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Genius uncovered
The British Journal Of Photography   Simon Bainbridge
20 December 2006

Зал заседаний Верховного Совета. Ташкент.

Конюх с лошадью в конюшне.
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Max Penson’s singular fascination with Uzbekistan is reason enough for his relative obscurity. But although his work was known and praised by Sergey Eisenstein, among others, his contribution to Soviet Modernism was largely forgotten until his re-emergence a decade ago, nearly 40 years after his death.

Perhaps his willingness to bend with the major artistic forces of the day – from Pictorialism through to Socialist Realism – blurred his distinction as one of the most dedicated photographers of the early revolutionary era, but a new retrospective at the Gilbert Collection attempts to redress this. And even if his newfound status as one of the lost geniuses of Soviet Modernism is exaggerated, that should not detract from the importance of Penson’s remarkable life work.

From 1926 to 1949, he created a vast and exhaustive archive of images chronicling daily life in Uzbekistan whilst working as a photographer for Pravda Vostoka, which Eisenstein commented is ‘unique in every way’. As curator Olga Sviblova writes in her essay: ‘From the 1920s to 40s, Central Asia, above all Uzbekistan, was an important theme in Soviet ideological propoganda. The transition from feudalism to socialism, which took place over an extremely short period, was expeced to illustrate the infi nite potential of the new power.’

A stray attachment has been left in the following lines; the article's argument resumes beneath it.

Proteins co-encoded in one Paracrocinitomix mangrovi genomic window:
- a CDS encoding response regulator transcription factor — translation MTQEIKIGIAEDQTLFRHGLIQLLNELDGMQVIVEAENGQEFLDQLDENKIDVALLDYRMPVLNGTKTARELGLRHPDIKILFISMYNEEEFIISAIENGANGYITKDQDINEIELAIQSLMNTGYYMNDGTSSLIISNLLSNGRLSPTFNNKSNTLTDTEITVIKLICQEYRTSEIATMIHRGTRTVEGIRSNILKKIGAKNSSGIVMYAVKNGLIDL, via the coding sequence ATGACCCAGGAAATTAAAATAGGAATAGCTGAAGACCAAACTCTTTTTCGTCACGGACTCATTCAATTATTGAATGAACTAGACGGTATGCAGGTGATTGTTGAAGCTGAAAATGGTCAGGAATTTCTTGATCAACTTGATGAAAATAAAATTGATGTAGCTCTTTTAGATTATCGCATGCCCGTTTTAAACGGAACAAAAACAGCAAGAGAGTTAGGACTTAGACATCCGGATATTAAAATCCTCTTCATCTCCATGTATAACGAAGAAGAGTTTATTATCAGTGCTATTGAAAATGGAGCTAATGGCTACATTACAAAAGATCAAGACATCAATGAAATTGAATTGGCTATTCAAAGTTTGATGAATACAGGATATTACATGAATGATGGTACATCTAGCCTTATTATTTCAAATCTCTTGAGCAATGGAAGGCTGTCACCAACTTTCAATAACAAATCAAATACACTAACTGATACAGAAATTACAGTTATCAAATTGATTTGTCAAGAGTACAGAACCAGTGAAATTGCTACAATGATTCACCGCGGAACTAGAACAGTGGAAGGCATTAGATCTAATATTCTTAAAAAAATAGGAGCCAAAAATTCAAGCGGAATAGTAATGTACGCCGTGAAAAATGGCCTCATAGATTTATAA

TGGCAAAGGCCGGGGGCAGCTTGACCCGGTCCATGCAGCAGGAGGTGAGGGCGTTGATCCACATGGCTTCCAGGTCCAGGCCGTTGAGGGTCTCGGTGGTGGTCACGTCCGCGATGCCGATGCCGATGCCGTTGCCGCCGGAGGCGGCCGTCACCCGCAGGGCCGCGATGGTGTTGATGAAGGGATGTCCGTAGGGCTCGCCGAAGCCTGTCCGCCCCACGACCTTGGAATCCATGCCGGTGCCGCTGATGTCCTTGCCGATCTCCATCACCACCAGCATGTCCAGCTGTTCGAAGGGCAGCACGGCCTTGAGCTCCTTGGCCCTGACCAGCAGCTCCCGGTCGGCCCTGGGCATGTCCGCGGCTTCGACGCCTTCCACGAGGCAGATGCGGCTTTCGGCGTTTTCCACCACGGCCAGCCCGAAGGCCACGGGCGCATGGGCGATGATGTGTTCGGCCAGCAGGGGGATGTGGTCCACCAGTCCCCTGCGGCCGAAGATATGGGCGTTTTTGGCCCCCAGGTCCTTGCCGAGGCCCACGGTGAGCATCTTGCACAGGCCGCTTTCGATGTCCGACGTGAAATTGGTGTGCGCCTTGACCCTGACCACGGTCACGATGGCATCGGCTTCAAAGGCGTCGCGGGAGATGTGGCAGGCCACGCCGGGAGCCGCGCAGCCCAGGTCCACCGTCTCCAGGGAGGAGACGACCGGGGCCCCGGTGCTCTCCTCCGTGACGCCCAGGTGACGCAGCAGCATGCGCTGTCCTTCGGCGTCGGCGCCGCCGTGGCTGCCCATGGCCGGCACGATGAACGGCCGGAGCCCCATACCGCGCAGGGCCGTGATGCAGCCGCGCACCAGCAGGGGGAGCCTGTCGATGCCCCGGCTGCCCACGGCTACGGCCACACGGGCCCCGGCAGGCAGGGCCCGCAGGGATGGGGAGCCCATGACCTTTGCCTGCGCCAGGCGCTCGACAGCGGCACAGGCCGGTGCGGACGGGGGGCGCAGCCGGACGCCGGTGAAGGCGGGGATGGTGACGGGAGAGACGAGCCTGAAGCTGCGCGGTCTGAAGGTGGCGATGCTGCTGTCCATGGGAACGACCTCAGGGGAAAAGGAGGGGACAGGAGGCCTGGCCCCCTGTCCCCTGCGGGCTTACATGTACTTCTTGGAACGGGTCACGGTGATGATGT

Many photographers and filmmakers were sent to do so, but only Penson captured life there from an Uzbek point of view. Even more noteworthy, however, is that while photographers were usually required to shoot straight, with no ‘artistic improvement’, Penson was a dedicated experimentor, who made large exhibition prints of his work on a daily basis. He employed Pictorialist techniques to shoot historical subject matter, while adopting a Modernist perspective to shoot the heroic changes underfoot. And it didn’t go unnoticed, because his work was published throughout Russia in the 1930s, fi lling almost a whole issue of legendary magazine USSR under Construction.

After the war, he fell out of favour. Despite adopting the prescribed Socialist Realist aesthetic, and burning pictures of those ‘erased’ by Stalin, the anti-Semetism that had first forced him to leave Vilnius for Tashkent caught up with him again. His photographic permit was withdrawn in 1949, and he died a decade later. Only the dedication of his daughter and son-in-law brought his work back to our attention, having been buried in the ruins of a 1966 earthquake – a fi tting concurrence in Penson’s remarkable story.

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